• Chicago teachers vote to authorize strike in contract talks

    FILE - In this Sept. 17, 2016, file photo, teachers picket outside Morgan Park High School in Chicago. Teachers in the nation's third-largest public school district have overwhelmingly voted in support of a strike, though the earliest one could occur is mid-October. The Chicago Teachers Union said Monday, Sept. 26, 2016, that about 95 percent of its voting members favored strike authorization. (AP Photo/M. Spencer Green)CHICAGO (AP) — Teachers in the nation's third-largest school district announced Monday that they have overwhelming support for a strike, but several steps remain before a possible walkout could take place next month.


  • 3 Things Undecided Majors Should Look for in Colleges
    Here are three factors that undecided students should consider when vetting colleges. A strong general education curriculum that allows students to explore: A strong, structured core curriculum allows students to explore many different academic areas and opportunities they have intellectually, says Wes Waggoner, associate vice president for enrollment management at Southern Methodist University in Dallas and a former high school counselor. A lot of academic programs to choose from: But students should see if schools are flexible with students changing or adding majors and minors if they decide they want to study something else, says Waggoner.More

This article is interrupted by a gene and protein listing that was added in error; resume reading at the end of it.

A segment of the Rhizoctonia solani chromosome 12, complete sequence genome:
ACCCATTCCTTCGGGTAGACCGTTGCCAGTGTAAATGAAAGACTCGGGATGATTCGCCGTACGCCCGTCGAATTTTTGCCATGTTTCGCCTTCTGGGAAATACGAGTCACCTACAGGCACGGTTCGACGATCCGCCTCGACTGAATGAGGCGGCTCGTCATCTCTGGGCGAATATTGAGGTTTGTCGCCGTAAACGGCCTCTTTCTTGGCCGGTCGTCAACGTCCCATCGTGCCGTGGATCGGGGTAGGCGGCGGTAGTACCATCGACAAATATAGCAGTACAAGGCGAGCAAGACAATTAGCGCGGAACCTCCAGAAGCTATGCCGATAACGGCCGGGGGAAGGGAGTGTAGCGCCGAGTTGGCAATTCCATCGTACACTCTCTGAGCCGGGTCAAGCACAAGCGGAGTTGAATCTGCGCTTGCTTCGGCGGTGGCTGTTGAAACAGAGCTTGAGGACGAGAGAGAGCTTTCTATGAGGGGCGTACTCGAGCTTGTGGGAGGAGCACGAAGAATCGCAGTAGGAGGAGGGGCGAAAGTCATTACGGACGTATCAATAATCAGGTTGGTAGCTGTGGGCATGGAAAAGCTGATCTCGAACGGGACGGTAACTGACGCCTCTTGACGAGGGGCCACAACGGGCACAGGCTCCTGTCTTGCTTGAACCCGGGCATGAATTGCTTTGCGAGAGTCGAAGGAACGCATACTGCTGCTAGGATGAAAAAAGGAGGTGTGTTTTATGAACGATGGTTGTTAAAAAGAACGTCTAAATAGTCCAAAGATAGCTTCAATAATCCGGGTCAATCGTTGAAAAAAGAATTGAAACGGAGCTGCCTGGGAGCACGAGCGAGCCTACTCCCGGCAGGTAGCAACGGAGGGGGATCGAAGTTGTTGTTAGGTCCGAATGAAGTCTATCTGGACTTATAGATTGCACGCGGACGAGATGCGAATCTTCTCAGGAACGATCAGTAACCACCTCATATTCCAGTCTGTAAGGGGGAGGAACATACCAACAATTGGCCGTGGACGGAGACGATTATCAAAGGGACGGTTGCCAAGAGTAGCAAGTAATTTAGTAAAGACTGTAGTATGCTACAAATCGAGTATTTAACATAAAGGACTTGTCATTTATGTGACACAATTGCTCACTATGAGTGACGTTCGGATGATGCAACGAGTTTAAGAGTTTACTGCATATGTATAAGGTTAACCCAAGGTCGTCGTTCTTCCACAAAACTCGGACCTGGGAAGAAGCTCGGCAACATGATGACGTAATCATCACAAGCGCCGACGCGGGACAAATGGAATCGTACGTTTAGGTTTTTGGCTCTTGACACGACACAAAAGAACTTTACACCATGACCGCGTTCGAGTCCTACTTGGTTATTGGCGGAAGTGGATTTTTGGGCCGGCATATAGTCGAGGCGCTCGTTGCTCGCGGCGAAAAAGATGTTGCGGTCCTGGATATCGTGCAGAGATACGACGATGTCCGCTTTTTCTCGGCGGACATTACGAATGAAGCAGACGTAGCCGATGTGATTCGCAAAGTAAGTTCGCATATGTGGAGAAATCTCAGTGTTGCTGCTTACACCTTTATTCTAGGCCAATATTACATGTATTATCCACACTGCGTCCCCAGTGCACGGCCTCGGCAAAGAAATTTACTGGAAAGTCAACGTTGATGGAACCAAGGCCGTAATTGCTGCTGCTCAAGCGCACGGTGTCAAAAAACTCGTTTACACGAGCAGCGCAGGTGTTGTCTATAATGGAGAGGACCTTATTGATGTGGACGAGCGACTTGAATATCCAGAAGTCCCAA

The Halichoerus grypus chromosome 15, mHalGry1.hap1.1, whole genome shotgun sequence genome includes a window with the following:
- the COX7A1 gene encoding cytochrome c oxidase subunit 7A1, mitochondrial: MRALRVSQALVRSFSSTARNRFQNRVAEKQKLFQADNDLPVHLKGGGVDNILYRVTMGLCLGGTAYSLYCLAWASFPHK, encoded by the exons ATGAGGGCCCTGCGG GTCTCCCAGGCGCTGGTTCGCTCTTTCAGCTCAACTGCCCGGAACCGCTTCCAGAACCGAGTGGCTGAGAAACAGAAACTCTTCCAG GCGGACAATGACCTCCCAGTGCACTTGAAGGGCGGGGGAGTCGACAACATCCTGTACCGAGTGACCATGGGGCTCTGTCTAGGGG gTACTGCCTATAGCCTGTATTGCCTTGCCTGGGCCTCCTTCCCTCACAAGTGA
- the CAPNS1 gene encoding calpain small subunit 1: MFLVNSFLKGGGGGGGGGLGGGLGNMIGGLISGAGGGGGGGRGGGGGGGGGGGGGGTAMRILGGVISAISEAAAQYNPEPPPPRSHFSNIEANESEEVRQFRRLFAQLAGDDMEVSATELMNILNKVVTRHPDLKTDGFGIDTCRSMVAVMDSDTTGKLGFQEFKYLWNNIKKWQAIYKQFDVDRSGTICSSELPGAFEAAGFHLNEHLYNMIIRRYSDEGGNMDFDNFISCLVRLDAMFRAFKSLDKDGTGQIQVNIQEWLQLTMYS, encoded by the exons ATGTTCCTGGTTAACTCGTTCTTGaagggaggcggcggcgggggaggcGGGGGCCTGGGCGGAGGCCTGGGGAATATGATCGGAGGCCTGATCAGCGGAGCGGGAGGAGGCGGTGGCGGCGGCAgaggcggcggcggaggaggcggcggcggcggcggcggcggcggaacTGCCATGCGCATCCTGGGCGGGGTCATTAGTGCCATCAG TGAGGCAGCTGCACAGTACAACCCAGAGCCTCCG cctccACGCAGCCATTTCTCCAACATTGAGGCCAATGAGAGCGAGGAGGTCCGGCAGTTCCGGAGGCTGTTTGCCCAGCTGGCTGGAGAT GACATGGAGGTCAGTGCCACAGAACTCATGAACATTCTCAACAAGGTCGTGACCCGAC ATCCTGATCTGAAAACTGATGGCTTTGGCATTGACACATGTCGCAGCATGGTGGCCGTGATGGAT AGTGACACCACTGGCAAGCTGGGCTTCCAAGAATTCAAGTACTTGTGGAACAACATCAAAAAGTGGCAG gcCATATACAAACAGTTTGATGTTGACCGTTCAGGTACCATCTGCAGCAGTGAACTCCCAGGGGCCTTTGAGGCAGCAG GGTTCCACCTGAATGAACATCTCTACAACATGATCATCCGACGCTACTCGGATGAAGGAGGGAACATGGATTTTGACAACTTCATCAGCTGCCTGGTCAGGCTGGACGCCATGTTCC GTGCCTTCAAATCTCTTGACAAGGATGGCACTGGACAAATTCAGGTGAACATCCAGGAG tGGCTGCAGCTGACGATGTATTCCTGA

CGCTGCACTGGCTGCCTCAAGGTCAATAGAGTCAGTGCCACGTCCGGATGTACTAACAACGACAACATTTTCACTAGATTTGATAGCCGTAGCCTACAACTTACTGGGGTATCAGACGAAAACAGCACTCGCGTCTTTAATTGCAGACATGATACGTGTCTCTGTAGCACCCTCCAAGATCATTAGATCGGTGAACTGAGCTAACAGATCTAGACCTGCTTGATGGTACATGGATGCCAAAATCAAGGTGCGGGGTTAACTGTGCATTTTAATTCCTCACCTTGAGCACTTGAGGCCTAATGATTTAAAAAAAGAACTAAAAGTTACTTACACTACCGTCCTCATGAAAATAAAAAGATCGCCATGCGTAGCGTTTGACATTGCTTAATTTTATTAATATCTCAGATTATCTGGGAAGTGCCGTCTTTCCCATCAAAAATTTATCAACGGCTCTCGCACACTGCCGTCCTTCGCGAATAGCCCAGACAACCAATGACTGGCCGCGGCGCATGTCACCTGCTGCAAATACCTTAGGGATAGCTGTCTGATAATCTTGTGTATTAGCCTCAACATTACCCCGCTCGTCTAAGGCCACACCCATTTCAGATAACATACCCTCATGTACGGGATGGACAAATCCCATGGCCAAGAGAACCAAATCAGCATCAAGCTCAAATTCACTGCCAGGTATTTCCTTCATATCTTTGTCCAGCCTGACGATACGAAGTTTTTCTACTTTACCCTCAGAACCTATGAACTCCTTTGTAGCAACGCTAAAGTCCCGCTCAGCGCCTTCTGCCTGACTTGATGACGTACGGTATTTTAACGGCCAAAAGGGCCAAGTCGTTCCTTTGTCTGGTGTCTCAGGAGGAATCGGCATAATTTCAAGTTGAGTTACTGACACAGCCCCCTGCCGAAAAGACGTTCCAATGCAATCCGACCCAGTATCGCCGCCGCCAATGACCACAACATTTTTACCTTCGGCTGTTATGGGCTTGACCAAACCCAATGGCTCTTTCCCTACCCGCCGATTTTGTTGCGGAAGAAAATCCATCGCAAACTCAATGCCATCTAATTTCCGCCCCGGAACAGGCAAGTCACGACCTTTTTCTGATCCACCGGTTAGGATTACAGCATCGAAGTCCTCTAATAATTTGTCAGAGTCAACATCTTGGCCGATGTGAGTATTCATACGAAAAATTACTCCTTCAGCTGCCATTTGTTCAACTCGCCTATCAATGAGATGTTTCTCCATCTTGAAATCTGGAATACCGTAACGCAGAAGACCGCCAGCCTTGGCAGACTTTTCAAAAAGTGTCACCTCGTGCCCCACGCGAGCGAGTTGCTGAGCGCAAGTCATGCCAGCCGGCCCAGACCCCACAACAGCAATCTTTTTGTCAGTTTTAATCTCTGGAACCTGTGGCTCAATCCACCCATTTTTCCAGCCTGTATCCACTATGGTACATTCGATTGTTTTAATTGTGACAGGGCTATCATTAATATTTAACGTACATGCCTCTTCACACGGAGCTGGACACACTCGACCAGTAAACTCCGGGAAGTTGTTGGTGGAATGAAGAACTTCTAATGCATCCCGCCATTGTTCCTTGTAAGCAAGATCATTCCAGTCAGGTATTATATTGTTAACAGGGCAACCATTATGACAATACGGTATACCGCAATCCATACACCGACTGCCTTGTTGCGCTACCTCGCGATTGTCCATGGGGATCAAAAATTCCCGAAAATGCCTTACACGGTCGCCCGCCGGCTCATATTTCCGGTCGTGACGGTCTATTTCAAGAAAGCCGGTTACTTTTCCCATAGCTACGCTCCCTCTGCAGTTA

• How to talk to your kids about college costs

    How to talk to your kids about college costsCollege tuition may be daunting, but so are the conversations about how to pay for it. Experts say it pays off for parents talk with children early and often about how to cover higher education costs. ...


  • Anthem protests spread to colleges, WNBA player sits

    Students in the stands kneel during the national anthem before an NCAA college football game between Oklahoma State and Baylor, Saturday, Sept. 24, 2016, in Waco, Texas. (AP Photo/LM Otero)NEW YORK (AP) — Liberty guard Brittany Boyd sat on the bench with her head bowed in prayer during the national anthem before a WNBA playoff game.


  • AP FACT CHECK: Trump off on how colleges use endowments